A PEEBLES High School pupil has just returned from the biggest Scout camp ever.

Charles Munnis from Cardrona was among 50,000 Scouts from 120 different countries who converged on West Virginia, USA.

Based at a camp Summit Bechtel Reserve, which covered an area the same size as Edinburgh, the Scouts spent ten days getting to know each other and taking part in a thrilling programme of activities.

As well as the world’s largest zip line series, the second largest skate park in America, and a BMX bike park, the camp also offered river sports, shooting and archery.

The theme of the 24th World Scout Jamboree was to “unlock a new world”, with everyone encouraged to learn about other cultures and make friends with Scouts from other countries.

And throughout a 'culture day' each nation staged its own display to showcase their unique customs and foods, with the Scottish contingent hosting a ceilidh.

Charles and the rest of the UK Scouts spent a further three days, following the camp, in Washington DC before finishing their trip in Vancouver.

Charles, who was the only Scout from Tweeddale to take part, admits it was an experience he'll never forget.

The 14-year-old said: "Nothing could have prepared us for the amazing opportunities and experiences we had during our three weeks in America and Canada.

"The Jamboree Opening Ceremony was the first of many highlights.

"50,000 Scouts arriving at the same place and time, from all corners of the globe, all hyped and ready for the time of their lives - it was just amazing to be part of that."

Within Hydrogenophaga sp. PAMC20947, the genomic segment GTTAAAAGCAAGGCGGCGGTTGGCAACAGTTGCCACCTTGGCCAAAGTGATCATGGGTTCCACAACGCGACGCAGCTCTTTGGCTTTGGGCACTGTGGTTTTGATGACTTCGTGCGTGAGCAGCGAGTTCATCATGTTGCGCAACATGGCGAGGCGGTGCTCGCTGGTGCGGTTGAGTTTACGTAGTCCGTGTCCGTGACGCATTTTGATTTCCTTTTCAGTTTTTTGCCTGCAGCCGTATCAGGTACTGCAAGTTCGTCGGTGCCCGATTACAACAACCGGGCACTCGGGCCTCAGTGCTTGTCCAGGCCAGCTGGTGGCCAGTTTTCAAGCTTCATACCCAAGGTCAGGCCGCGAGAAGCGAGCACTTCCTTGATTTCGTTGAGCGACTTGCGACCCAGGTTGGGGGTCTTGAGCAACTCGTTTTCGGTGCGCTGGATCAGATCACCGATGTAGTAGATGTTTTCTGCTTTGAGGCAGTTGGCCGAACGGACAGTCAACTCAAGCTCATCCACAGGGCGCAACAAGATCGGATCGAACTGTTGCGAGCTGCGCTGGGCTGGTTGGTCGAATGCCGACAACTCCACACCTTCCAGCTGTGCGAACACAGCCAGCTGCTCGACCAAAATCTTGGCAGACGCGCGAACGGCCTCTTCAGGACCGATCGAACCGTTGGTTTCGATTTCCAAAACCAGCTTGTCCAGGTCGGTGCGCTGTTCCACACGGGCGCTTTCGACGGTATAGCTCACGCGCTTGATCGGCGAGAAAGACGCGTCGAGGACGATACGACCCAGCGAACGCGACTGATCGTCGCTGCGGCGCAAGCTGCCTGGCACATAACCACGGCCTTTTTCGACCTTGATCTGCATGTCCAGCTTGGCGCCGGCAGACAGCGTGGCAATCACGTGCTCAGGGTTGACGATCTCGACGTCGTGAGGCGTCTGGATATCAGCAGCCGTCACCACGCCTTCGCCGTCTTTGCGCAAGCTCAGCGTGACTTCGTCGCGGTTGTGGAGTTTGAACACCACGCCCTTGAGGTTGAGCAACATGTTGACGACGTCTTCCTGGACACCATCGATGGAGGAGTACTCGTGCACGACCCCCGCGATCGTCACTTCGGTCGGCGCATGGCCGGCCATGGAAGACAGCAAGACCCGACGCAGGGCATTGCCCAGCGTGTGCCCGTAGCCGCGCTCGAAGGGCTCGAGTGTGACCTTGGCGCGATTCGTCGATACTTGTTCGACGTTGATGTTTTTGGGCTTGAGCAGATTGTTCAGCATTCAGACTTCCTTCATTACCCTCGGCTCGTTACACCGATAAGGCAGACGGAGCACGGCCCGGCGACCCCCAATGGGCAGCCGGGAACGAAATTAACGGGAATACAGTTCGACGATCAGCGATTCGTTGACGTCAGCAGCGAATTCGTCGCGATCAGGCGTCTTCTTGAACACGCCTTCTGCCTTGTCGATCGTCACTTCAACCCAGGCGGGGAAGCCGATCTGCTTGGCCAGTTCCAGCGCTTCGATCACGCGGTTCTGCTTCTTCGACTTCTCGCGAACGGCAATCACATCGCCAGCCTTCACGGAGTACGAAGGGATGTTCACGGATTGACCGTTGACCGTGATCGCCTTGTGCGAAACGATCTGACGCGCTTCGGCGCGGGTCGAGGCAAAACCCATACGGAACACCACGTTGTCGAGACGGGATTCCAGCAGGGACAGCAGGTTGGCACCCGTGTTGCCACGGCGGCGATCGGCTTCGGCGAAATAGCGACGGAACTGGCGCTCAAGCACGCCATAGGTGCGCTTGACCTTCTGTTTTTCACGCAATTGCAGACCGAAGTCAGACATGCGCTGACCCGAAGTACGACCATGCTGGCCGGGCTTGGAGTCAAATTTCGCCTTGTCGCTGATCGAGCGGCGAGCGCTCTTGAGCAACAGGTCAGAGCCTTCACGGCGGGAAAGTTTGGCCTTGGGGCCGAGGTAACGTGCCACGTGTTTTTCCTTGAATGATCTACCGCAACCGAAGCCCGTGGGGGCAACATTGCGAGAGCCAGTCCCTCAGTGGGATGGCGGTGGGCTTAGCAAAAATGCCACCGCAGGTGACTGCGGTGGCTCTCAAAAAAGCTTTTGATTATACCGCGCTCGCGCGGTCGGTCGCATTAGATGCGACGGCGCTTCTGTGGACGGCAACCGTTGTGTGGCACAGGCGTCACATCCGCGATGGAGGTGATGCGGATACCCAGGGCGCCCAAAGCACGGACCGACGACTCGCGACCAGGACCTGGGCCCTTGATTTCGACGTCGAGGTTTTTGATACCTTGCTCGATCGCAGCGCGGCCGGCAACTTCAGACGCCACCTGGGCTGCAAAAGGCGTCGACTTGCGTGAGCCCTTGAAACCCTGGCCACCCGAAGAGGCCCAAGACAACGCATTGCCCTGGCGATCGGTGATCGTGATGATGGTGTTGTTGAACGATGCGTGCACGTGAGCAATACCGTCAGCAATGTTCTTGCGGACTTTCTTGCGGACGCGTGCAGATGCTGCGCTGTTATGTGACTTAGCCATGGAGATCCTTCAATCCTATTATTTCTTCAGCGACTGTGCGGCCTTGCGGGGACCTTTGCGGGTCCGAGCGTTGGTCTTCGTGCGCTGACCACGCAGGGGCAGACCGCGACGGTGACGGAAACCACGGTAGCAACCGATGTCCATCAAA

Since 1920, the World Scout Jamboree has taken place every four years.

Charles spent 18 months fundraising for the trip to the USA.

As part of the South East of Scotland Region's Unit 91 he flew out from Edinburgh Airport on July 20.

And they enjoyed two days exploring New York before arriving in West Virginia.

Among the many highlights for Charles were the spectacular opening ceremony, which Chief Scout Bear Grylls attended, and the equally memorable closing ceremony.

He has also returned with a pack full of badges and patches that he was given by Scouts from other countries in trades for his own UK kit.

Charles added: "Throughout the whole camp there was a feeling of unity.

"Everyone was the same. We were all Scouts. Everyone was having a good time.

"I felt so proud to be representing Scotland, and I will always be proud to be a Scout.

"Scouting has given me the experience of a lifetime that I will never forget and will always be grateful for.”